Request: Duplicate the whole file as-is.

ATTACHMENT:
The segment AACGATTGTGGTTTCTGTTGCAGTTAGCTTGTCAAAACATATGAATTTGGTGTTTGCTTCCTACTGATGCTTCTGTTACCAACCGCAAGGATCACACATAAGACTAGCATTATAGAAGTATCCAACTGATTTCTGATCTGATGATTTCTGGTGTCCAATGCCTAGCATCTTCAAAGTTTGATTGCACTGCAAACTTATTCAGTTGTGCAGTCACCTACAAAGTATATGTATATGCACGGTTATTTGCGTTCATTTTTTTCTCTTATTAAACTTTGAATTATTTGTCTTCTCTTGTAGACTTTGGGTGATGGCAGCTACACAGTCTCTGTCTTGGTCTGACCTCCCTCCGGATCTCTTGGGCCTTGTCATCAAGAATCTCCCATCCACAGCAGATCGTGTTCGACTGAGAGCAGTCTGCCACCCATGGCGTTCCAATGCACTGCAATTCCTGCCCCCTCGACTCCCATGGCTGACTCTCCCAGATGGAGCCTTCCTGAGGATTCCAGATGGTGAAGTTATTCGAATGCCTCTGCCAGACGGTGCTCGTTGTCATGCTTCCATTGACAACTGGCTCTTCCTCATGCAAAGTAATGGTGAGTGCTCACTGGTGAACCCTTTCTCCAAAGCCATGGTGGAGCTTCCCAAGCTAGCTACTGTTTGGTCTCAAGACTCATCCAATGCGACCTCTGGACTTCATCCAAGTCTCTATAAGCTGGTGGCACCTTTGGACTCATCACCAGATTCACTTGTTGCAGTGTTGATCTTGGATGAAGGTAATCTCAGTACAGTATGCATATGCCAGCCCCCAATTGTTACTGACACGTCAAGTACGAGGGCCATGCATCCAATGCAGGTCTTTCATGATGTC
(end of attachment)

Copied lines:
The segment AACGATTGTGGTTTCTGTTGCAGTTAGCTTGTCAAAACATATGAATTTGGTGTTTGCTTCCTACTGATGCTTCTGTTACCAACCGCAAGGATCACACATAAGACTAGCATTATAGAAGTATCCAACTGATTTCTGATCTGATGATTTCTGGTGTCCAATGCCTAGCATCTTCAAAGTTTGATTGCACTGCAAACTTATTCAGTTGTGCAGTCACCTACAAAGTATATGTATATGCACGGTTATTTGCGTTCATTTTTTTCTCTTATTAAACTTTGAATTATTTGTCTTCTCTTGTAGACTTTGGGTGATGGCAGCTACACAGTCTCTGTCTTGGTCTGACCTCCCTCCGGATCTCTTGGGCCTTGTCATCAAGAATCTCCCATCCACAGCAGATCGTGTTCGACTGAGAGCAGTCTGCCACCCATGGCGTTCCAATGCACTGCAATTCCTGCCCCCTCGACTCCCATGGCTGACTCTCCCAGATGGAGCCTTCCTGAGGATTCCAGATGGTGAAGTTATTCGAATGCCTCTGCCAGACGGTGCTCGTTGTCATGCTTCCATTGACAACTGGCTCTTCCTCATGCAAAGTAATGGTGAGTGCTCACTGGTGAACCCTTTCTCCAAAGCCATGGTGGAGCTTCCCAAGCTAGCTACTGTTTGGTCTCAAGACTCATCCAATGCGACCTCTGGACTTCATCCAAGTCTCTATAAGCTGGTGGCACCTTTGGACTCATCACCAGATTCACTTGTTGCAGTGTTGATCTTGGATGAAGGTAATCTCAGTACAGTATGCATATGCCAGCCCCCAATTGTTACTGACACGTCAAGTACGAGGGCCATGCATCCAATGCAGGTCTTTCATGATGTC